What should quality piano lessons include? - What areas and experiences?

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Postby RAC » Mon Apr 25, 2005 1:53 pm

Hello, this is a very informative site!

Can I put in a vote for a good solid program which appeals to people who would like to learn to play piano, but only in the sense of "fake book" piano (as in no real interest in learning bass clef)? Also, not much theory unless there are real examples as to why "this" works much better than "that". Don't get me wrong, I appreciate listening to classical music, but am not interested in playing it myself, if you get my drift.

For instance, piano is my third instrument, after guitar (rhythm style) and flute (band in school), years ago. I have a piano course (books and DVDs) which uses chords and rhythm patterns. I am happy with it (I knew what I was buying since I was able to speak with the author directly at a small seminar held in a music store). There is email support if you need it. The author has a degree in music education.

I work around the odd quirk (for example, this program does not teach notereading and adding the melody until the end--it assumes that you are playing songs you know most of the time). I already read treble clef (so learning new songs won't be a problem), but I can see where a complete beginner might have some issues later when it came time to learn to read the notes, because not much time is spent on it.

I should think that a "good" program along those lines, that would be more all-in-one for beginners, even if using chords and rhythms would teach notereading, etc. (as in, what your average band student would be expected to know as far as key and time signatures, etc.) up front, so that instead of learning the chords only by finger position, you could learn the notes of the chord as well, even if you prefer to read your chords by letter name as opposed to written out in musical notation.

I know that most teachers probably don't divide piano along those lines and think of them as different courses of study but many people do. Guitar is divided along those lines, for example, and no one ever says "you don't really know how to play"--they just accept that you've chosen to specialize in one style or another and leave it at that.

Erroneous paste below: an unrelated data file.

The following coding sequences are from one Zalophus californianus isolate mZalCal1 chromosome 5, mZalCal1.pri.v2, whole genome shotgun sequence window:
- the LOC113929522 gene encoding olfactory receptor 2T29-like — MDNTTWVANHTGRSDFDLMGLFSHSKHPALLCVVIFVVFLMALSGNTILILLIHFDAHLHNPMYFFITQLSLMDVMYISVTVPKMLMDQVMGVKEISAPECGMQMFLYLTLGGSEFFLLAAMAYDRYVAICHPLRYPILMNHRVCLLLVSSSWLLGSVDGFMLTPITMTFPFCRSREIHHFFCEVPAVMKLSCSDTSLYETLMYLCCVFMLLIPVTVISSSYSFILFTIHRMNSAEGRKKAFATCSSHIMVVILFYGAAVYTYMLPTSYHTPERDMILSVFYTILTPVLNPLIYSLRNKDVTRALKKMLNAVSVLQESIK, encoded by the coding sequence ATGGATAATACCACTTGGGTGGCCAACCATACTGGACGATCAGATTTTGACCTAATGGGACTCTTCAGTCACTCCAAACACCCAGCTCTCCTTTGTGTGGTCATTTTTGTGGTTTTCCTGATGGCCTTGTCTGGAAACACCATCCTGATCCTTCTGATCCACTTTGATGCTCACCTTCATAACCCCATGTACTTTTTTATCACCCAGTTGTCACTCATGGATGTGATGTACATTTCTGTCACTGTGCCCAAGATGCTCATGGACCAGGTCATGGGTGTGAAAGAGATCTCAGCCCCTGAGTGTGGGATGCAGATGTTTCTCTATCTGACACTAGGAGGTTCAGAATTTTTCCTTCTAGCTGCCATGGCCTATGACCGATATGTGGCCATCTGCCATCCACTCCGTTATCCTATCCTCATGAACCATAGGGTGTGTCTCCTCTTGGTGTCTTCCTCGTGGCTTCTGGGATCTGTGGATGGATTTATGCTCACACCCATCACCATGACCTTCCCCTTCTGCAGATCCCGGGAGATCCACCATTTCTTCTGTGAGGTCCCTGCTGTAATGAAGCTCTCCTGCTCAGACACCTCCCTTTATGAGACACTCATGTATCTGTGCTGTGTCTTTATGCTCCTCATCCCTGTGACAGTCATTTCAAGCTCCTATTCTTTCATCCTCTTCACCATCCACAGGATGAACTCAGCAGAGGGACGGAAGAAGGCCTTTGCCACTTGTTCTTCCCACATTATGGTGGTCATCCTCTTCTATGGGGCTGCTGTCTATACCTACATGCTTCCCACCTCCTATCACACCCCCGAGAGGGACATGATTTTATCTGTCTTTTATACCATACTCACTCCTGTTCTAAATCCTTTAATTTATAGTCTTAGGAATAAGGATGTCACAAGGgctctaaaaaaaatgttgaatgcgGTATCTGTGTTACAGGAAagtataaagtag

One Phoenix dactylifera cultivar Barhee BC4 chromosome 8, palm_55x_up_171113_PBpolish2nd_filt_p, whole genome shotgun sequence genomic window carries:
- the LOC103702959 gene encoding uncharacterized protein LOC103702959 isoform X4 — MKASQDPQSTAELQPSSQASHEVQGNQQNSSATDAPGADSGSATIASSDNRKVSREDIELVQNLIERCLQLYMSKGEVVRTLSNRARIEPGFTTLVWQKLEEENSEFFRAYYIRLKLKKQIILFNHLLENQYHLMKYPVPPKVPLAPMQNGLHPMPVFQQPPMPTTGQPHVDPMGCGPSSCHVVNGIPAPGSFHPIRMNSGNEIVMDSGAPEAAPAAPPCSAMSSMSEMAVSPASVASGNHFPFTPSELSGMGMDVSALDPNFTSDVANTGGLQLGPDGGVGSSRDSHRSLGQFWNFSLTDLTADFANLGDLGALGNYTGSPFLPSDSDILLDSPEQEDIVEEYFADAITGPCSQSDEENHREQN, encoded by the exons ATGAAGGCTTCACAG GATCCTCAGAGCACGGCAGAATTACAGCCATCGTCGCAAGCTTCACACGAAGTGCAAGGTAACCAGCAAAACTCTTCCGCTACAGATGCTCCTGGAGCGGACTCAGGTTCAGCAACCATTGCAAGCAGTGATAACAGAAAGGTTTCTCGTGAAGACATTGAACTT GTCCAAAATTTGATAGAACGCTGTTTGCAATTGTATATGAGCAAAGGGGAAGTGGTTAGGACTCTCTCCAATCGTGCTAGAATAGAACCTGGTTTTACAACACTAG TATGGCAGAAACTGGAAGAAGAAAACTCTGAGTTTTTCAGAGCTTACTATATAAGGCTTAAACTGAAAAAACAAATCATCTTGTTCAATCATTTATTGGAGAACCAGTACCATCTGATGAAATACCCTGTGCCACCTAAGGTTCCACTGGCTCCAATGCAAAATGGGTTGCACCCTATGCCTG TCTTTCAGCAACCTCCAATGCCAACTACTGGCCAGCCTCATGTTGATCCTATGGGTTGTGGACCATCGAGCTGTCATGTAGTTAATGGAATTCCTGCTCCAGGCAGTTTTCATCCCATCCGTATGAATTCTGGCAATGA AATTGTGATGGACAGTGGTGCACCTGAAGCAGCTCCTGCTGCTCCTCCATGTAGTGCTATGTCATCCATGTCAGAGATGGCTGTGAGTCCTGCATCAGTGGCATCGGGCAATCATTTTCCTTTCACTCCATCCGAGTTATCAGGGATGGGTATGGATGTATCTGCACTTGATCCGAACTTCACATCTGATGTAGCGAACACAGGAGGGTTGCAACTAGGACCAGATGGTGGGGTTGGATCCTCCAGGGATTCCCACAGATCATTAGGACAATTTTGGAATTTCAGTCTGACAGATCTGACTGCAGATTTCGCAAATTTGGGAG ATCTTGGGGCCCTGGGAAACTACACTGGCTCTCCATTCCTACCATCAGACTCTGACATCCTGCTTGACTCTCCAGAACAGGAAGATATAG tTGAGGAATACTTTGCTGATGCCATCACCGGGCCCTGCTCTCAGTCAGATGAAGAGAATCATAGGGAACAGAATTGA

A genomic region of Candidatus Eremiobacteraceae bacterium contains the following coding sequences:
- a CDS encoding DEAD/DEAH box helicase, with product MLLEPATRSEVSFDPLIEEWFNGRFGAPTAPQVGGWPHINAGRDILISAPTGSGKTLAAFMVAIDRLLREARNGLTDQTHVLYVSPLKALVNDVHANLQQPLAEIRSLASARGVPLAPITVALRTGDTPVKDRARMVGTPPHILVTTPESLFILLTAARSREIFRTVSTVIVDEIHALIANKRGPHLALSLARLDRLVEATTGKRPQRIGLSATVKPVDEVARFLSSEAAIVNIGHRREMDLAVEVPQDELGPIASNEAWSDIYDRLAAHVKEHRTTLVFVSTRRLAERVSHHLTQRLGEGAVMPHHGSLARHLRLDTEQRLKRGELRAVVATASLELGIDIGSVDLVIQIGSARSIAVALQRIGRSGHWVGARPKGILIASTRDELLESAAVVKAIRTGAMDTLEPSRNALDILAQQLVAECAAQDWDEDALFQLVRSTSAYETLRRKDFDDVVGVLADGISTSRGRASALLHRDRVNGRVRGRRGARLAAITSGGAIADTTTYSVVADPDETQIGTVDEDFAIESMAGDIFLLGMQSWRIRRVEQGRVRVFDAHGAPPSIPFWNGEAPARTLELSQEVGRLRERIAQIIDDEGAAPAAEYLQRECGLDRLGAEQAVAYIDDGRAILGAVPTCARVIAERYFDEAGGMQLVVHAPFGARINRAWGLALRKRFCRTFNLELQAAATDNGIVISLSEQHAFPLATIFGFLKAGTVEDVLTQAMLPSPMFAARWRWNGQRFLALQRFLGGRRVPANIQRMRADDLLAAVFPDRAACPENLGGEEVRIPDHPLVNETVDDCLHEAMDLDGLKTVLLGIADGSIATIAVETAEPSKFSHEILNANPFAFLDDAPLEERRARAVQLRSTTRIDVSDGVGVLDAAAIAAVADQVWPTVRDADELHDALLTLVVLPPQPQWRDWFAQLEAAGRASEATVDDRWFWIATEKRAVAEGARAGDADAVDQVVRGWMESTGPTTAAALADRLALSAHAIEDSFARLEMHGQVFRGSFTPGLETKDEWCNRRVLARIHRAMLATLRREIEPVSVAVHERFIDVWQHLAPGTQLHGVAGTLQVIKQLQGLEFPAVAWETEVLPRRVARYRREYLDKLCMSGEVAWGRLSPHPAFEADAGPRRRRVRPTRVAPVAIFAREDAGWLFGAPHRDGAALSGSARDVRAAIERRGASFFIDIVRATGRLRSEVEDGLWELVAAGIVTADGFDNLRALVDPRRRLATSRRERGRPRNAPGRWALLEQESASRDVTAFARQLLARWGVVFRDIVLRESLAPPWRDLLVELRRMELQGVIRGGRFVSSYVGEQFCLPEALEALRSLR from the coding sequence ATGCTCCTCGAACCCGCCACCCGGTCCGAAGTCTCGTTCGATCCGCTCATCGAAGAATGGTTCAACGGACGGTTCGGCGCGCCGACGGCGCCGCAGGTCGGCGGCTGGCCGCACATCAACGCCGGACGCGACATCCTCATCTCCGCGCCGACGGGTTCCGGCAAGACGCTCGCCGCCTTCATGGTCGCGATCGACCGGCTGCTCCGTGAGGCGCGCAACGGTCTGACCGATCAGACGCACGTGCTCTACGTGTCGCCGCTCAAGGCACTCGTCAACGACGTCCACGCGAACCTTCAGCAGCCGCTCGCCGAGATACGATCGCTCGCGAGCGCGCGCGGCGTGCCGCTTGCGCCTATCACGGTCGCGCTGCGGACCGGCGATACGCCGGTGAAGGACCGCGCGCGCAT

I'm sure there are some good piano fake book home courses out there, but they are difficult to find when you don't know what to look for, and I haven't yet found a place for objective reviews.

I should think also that some teachers would want to look into developing such a home course as another way to make money, or to leave a business behind for heirs--not every piano teacher's child grows up wanting to play or teach, but if the program were good, they could keep it in print and sell it.

I think such a course would be better on DVD rather than computer programs, but I'll put those comments on the topic page about "private lessons perhaps being obsolete".

Again, great site. Hope my "off the wall" observations are okay.
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Postby Dorcas Tosi » Sun May 29, 2005 3:09 pm

I've loved reading about other piano teachers that, just like me, are trying to do their best in teaching kids to love this amazing instrument. I live in Brazil, on a farm, in the middlle of nowhere and have few piano students, including my 9 year old boy and my 6 year old girl. And I give each student 1hr individual class and 1hr theory group class each week. Aren't they in heaven? It's the first time I work like this, and the results are fascinating!!!
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Dorcas Tosi

Postby risamalie » Thu Jun 02, 2005 8:03 pm

As a child I was enrolled in both group and private lessons(Yamaha). The group consisted of ear training, improv, solfege, composition and basic theory, while the private lessons were technique and repertoire. The skills I learned were so engrained in me because we worked on those skills on a weekly basis....and this early work made university SO MUCH EASIER....and also helped me become a better musician overall. I know there are many parents who still do the group/private thing. I think the group classes are good for the music, social, intellectual etc. skills and are worth every penny even if the kids don't pursue music in university.
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